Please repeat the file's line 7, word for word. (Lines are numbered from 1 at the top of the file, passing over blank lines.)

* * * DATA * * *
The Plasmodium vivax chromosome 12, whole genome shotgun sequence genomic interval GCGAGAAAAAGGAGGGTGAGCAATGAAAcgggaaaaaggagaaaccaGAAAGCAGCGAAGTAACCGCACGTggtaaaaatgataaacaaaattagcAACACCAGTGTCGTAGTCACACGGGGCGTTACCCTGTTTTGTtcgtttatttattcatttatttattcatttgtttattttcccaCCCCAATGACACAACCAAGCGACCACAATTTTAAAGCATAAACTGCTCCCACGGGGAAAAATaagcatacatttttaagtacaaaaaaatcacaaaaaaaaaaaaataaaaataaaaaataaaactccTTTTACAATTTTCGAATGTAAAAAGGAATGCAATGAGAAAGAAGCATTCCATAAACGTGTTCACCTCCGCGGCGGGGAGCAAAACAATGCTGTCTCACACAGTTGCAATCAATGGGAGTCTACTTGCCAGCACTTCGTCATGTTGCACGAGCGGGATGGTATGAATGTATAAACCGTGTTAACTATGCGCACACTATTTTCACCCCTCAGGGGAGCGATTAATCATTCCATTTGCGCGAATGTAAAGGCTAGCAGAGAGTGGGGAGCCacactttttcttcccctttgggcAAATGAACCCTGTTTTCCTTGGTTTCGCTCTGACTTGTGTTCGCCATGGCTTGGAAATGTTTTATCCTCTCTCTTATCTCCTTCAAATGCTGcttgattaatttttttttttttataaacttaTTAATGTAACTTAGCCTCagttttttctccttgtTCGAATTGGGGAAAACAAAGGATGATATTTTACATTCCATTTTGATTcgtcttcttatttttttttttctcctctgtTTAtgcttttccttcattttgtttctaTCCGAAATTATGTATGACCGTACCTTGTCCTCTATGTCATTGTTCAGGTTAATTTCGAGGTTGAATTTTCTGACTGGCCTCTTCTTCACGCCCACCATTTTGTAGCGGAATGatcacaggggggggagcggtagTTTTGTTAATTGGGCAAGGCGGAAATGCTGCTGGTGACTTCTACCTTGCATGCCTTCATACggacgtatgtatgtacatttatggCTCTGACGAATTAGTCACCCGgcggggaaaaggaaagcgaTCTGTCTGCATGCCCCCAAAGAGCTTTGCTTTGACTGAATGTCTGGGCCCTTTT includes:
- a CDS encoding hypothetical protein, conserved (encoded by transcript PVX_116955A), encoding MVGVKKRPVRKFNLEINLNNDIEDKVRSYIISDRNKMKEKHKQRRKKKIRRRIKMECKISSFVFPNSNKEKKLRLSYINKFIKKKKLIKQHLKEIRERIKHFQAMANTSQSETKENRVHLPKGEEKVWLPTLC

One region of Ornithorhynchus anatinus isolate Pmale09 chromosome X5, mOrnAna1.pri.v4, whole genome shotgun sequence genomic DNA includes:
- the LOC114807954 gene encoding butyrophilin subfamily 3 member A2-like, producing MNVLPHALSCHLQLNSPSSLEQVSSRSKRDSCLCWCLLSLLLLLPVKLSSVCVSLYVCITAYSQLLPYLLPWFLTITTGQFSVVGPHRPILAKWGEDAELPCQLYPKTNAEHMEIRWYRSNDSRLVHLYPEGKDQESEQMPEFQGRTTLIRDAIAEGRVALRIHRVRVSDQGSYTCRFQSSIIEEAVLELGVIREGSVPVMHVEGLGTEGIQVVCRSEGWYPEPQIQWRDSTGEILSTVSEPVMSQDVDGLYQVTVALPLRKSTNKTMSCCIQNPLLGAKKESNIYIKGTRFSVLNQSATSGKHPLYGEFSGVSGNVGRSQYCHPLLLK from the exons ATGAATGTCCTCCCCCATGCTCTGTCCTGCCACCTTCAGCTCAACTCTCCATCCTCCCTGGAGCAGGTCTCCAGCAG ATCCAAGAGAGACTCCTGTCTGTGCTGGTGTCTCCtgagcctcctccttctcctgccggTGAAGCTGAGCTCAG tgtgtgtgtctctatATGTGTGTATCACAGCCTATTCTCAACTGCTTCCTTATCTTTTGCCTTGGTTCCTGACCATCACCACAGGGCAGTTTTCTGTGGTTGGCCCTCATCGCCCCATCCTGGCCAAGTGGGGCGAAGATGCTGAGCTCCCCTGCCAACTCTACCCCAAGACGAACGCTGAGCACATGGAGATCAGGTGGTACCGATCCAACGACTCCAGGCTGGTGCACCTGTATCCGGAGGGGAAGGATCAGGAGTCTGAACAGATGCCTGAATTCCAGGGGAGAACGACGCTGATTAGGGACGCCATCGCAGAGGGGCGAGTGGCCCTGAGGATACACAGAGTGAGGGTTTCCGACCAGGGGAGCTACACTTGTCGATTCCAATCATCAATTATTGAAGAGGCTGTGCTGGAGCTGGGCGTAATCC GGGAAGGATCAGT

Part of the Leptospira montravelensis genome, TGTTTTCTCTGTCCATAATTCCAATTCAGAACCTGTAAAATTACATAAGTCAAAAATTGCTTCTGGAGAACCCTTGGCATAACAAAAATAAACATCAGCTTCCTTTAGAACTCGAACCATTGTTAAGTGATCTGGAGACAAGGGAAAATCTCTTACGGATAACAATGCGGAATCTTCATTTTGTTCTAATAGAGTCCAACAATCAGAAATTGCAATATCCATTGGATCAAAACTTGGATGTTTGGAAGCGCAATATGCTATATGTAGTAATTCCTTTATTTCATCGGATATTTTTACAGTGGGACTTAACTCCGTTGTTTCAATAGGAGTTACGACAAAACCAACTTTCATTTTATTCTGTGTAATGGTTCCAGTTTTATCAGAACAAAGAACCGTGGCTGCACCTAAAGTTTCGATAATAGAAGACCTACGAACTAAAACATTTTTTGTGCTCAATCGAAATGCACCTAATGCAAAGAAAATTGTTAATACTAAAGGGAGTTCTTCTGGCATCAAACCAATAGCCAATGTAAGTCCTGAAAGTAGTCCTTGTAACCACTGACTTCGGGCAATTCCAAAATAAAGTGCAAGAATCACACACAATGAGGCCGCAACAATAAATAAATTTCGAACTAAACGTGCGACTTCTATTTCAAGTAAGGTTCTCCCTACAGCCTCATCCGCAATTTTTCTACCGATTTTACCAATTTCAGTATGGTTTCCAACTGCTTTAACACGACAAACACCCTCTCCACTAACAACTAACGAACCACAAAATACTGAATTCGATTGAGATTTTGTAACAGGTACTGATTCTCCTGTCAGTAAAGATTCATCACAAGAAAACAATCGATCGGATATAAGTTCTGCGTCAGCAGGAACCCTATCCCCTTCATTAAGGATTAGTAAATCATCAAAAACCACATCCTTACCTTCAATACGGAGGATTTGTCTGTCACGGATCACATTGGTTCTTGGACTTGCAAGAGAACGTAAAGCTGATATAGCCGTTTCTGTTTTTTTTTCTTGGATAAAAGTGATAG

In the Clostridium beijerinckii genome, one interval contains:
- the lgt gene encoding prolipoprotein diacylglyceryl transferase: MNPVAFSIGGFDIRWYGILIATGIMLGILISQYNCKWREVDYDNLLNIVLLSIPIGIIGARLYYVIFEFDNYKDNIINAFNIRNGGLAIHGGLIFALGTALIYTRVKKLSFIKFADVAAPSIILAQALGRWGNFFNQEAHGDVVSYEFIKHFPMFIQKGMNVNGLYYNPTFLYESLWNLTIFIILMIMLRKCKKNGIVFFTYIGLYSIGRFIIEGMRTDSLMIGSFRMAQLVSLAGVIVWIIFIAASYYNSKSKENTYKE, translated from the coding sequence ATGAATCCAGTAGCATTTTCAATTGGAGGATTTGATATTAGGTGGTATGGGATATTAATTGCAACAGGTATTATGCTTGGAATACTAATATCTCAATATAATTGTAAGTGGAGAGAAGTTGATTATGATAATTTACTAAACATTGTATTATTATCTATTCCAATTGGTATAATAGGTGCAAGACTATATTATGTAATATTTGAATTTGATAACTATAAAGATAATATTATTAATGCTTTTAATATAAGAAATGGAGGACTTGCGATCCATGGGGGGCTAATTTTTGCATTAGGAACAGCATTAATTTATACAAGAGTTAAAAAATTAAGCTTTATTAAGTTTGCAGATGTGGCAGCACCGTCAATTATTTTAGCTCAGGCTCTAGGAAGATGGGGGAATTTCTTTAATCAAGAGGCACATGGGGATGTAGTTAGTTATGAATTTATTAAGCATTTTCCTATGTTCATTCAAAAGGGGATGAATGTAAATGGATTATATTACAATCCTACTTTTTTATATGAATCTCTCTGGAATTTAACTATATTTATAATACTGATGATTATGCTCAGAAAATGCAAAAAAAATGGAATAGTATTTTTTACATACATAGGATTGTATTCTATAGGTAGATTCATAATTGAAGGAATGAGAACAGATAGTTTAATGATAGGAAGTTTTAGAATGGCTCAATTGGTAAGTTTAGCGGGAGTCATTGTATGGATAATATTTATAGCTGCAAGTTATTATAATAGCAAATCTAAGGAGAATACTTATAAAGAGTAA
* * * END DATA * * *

- the lgt gene encoding prolipoprotein diacylglyceryl transferase: MNPVAFSIGGFDIRWYGILIATGIMLGILISQYNCKWREVDYDNLLNIVLLSIPIGIIGARLYYVIFEFDNYKDNIINAFNIRNGGLAIHGGLIFALGTALIYTRVKKLSFIKFADVAAPSIILAQALGRWGNFFNQEAHGDVVSYEFIKHFPMFIQKGMNVNGLYYNPTFLYESLWNLTIFIILMIMLRKCKKNGIVFFTYIGLYSIGRFIIEGMRTDSLMIGSFRMAQLVSLAGVIVWIIFIAASYYNSKSKENTYKE, translated from the coding sequence ATGAATCCAGTAGCATTTTCAATTGGAGGATTTGATATTAGGTGGTATGGGATATTAATTGCAACAGGTATTATGCTTGGAATACTAATATCTCAATATAATTGTAAGTGGAGAGAAGTTGATTATGATAATTTACTAAACATTGTATTATTATCTATTCCAATTGGTATAATAGGTGCAAGACTATATTATGTAATATTTGAATTTGATAACTATAAAGATAATATTATTAATGCTTTTAATATAAGAAATGGAGGACTTGCGATCCATGGGGGGCTAATTTTTGCATTAGGAACAGCATTAATTTATACAAGAGTTAAAAAATTAAGCTTTATTAAGTTTGCAGATGTGGCAGCACCGTCAATTATTTTAGCTCAGGCTCTAGGAAGATGGGGGAATTTCTTTAATCAAGAGGCACATGGGGATGTAGTTAGTTATGAATTTATTAAGCATTTTCCTATGTTCATTCAAAAGGGGATGAATGTAAATGGATTATATTACAATCCTACTTTTTTATATGAATCTCTCTGGAATTTAACTATATTTATAATACTGATGATTATGCTCAGAAAATGCAAAAAAAATGGAATAGTATTTTTTACATACATAGGATTGTATTCTATAGGTAGATTCATAATTGAAGGAATGAGAACAGATAGTTTAATGATAGGAAGTTTTAGAATGGCTCAATTGGTAAGTTTAGCGGGAGTCATTGTATGGATAATATTTATAGCTGCAAGTTATTATAATAGCAAATCTAAGGAGAATACTTATAAAGAGTAA